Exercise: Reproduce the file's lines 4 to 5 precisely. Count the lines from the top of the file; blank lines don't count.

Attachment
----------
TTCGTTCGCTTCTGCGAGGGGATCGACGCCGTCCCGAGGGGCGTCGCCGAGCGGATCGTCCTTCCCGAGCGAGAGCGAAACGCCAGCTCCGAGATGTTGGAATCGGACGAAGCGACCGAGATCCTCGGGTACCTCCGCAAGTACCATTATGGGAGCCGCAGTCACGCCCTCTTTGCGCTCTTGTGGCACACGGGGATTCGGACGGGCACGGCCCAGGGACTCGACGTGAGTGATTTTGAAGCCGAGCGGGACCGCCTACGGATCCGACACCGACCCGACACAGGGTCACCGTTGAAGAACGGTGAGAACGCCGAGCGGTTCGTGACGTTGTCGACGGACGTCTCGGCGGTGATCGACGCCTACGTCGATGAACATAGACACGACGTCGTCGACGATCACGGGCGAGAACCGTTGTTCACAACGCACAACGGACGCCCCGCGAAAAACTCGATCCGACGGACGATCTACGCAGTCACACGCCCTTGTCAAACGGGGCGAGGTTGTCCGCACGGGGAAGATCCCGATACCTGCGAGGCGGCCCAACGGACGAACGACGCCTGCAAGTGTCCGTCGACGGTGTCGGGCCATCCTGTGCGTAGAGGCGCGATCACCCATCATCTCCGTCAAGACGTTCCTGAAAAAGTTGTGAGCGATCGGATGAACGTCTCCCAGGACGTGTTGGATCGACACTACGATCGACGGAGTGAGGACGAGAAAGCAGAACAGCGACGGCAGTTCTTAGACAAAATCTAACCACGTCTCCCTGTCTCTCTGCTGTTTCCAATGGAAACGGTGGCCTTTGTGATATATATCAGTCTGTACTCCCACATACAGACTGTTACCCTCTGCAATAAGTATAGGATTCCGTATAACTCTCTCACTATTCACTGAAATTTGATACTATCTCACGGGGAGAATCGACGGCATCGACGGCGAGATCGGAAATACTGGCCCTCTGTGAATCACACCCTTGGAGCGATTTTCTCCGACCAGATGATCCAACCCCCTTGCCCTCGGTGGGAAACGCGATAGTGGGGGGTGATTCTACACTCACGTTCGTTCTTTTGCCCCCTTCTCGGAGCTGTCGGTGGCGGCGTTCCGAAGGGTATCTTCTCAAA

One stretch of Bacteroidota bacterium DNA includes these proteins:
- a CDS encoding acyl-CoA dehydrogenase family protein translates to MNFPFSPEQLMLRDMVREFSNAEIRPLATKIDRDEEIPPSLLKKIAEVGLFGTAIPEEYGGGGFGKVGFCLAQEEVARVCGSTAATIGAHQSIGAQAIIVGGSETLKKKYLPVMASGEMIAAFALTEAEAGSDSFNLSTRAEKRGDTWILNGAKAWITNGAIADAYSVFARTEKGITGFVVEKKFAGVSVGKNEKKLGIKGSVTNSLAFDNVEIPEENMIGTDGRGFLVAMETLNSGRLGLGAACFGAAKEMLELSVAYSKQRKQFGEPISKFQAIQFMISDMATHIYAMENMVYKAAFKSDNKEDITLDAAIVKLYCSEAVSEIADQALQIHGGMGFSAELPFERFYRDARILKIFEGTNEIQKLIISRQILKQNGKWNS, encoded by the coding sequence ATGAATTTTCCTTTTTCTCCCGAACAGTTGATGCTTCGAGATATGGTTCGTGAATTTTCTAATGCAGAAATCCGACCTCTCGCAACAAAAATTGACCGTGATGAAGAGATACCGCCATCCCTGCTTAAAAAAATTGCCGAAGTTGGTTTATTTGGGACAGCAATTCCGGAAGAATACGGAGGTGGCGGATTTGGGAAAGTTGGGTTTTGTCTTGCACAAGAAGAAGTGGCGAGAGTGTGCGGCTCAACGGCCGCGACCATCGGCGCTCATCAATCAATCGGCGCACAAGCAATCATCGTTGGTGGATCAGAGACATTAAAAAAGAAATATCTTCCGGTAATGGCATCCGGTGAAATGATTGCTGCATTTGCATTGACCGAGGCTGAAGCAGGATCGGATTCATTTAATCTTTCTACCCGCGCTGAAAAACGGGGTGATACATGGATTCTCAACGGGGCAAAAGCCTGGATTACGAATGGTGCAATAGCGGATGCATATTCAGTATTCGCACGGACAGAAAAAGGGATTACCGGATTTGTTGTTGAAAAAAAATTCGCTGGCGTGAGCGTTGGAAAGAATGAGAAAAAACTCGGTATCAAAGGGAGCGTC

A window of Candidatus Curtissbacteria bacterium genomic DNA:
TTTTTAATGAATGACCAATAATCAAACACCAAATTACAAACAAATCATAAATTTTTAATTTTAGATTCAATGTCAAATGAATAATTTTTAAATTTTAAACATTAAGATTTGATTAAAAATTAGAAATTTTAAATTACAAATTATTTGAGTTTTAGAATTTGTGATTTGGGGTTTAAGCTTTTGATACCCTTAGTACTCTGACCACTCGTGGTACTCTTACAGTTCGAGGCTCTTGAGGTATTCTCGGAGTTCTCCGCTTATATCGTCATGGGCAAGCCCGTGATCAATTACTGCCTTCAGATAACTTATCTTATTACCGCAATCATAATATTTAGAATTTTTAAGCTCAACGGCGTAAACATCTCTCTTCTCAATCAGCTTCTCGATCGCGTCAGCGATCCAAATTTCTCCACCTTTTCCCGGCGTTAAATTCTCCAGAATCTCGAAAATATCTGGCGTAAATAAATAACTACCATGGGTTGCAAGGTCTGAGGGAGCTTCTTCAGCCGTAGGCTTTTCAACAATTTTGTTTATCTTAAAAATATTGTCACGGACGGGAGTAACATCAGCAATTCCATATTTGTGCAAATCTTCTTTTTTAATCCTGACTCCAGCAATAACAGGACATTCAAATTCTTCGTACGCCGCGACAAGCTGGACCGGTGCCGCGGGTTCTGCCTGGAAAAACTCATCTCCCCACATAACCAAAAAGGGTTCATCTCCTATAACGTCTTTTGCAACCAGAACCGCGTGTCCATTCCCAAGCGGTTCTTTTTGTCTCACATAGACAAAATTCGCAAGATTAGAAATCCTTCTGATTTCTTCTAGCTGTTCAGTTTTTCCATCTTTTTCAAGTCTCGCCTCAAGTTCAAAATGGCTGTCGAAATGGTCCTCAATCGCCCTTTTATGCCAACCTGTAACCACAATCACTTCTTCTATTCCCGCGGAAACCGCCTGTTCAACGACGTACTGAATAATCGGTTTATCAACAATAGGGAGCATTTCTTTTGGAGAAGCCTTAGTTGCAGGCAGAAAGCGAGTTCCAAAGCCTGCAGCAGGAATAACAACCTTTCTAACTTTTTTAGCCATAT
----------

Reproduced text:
A window of Candidatus Curtissbacteria bacterium genomic DNA:
TTTTTAATGAATGACCAATAATCAAACACCAAATTACAAACAAATCATAAATTTTTAATTTTAGATTCAATGTCAAATGAATAATTTTTAAATTTTAAACATTAAGATTTGATTAAAAATTAGAAATTTTAAATTACAAATTATTTGAGTTTTAGAATTTGTGATTTGGGGTTTAAGCTTTTGATACCCTTAGTACTCTGACCACTCGTGGTACTCTTACAGTTCGAGGCTCTTGAGGTATTCTCGGAGTTCTCCGCTTATATCGTCATGGGCAAGCCCGTGATCAATTACTGCCTTCAGATAACTTATCTTATTACCGCAATCATAATATTTAGAATTTTTAAGCTCAACGGCGTAAACATCTCTCTTCTCAATCAGCTTCTCGATCGCGTCAGCGATCCAAATTTCTCCACCTTTTCCCGGCGTTAAATTCTCCAGAATCTCGAAAATATCTGGCGTAAATAAATAACTACCATGGGTTGCAAGGTCTGAGGGAGCTTCTTCAGCCGTAGGCTTTTCAACAATTTTGTTTATCTTAAAAATATTGTCACGGACGGGAGTAACATCAGCAATTCCATATTTGTGCAAATCTTCTTTTTTAATCCTGACTCCAGCAATAACAGGACATTCAAATTCTTCGTACGCCGCGACAAGCTGGACCGGTGCCGCGGGTTCTGCCTGGAAAAACTCATCTCCCCACATAACCAAAAAGGGTTCATCTCCTATAACGTCTTTTGCAACCAGAACCGCGTGTCCATTCCCAAGCGGTTCTTTTTGTCTCACATAGACAAAATTCGCAAGATTAGAAATCCTTCTGATTTCTTCTAGCTGTTCAGTTTTTCCATCTTTTTCAAGTCTCGCCTCAAGTTCAAAATGGCTGTCGAAATGGTCCTCAATCGCCCTTTTATGCCAACCTGTAACCACAATCACTTCTTCTATTCCCGCGGAAACCGCCTGTTCAACGACGTACTGAATAATCGGTTTATCAACAATAGGGAGCATTTCTTTTGGAGAAGCCTTAGTTGCAGGCAGAAAGCGAGTTCCAAAGCCTGCAGCAGGAATAACAACCTTTCTAACTTTTTTAGCCATAT